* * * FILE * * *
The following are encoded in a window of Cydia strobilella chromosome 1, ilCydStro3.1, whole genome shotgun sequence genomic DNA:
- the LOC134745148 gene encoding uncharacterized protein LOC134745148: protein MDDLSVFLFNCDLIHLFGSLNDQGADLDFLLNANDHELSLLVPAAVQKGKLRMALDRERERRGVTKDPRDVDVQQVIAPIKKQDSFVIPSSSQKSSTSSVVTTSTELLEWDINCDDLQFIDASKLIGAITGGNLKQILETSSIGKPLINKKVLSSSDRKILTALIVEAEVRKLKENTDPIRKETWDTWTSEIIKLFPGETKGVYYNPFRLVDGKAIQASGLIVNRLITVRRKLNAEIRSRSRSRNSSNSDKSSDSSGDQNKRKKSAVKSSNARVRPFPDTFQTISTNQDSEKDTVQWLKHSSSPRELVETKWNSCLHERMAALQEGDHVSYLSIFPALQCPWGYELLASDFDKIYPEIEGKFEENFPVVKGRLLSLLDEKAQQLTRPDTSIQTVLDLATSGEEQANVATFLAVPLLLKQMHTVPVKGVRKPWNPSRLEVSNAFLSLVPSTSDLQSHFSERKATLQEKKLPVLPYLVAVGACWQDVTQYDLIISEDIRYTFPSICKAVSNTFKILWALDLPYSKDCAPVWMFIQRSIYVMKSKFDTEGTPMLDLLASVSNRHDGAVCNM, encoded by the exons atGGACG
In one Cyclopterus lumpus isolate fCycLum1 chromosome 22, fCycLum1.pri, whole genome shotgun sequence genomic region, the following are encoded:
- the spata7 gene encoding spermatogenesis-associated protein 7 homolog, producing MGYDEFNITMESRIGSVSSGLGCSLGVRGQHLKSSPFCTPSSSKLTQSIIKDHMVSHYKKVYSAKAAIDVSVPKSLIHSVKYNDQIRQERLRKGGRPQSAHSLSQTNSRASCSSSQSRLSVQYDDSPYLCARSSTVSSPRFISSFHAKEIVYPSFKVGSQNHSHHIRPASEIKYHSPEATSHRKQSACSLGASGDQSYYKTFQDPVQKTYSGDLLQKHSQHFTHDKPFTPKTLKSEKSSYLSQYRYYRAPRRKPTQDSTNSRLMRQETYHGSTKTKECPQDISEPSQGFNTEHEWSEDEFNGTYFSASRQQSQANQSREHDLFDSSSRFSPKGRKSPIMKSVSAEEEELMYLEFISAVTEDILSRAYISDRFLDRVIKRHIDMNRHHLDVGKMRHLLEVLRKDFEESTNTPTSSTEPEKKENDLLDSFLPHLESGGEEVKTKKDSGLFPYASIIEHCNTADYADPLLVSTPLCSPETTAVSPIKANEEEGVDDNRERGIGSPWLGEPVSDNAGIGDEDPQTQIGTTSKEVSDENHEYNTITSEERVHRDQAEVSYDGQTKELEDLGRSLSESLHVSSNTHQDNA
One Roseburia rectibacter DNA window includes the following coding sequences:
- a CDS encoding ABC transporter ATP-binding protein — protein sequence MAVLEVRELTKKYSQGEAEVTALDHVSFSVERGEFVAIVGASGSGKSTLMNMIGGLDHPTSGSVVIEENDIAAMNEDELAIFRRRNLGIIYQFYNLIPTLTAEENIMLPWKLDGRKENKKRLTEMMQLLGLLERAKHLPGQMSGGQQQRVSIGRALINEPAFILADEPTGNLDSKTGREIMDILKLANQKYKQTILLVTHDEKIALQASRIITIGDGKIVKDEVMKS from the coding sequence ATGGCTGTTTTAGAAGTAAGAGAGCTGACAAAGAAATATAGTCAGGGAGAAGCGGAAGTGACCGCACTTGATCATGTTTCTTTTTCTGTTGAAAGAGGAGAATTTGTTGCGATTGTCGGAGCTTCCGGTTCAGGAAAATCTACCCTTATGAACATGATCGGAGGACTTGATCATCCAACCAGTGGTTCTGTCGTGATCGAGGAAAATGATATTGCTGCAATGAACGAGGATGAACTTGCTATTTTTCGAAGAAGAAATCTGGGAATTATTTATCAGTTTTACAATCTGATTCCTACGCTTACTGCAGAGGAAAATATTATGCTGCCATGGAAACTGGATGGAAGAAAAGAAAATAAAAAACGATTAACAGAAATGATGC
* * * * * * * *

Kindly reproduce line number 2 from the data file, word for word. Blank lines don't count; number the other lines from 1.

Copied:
- the LOC134745148 gene encoding uncharacterized protein LOC134745148: protein MDDLSVFLFNCDLIHLFGSLNDQGADLDFLLNANDHELSLLVPAAVQKGKLRMALDRERERRGVTKDPRDVDVQQVIAPIKKQDSFVIPSSSQKSSTSSVVTTSTELLEWDINCDDLQFIDASKLIGAITGGNLKQILETSSIGKPLINKKVLSSSDRKILTALIVEAEVRKLKENTDPIRKETWDTWTSEIIKLFPGETKGVYYNPFRLVDGKAIQASGLIVNRLITVRRKLNAEIRSRSRSRNSSNSDKSSDSSGDQNKRKKSAVKSSNARVRPFPDTFQTISTNQDSEKDTVQWLKHSSSPRELVETKWNSCLHERMAALQEGDHVSYLSIFPALQCPWGYELLASDFDKIYPEIEGKFEENFPVVKGRLLSLLDEKAQQLTRPDTSIQTVLDLATSGEEQANVATFLAVPLLLKQMHTVPVKGVRKPWNPSRLEVSNAFLSLVPSTSDLQSHFSERKATLQEKKLPVLPYLVAVGACWQDVTQYDLIISEDIRYTFPSICKAVSNTFKILWALDLPYSKDCAPVWMFIQRSIYVMKSKFDTEGTPMLDLLASVSNRHDGAVCNM, encoded by the exons atGGACG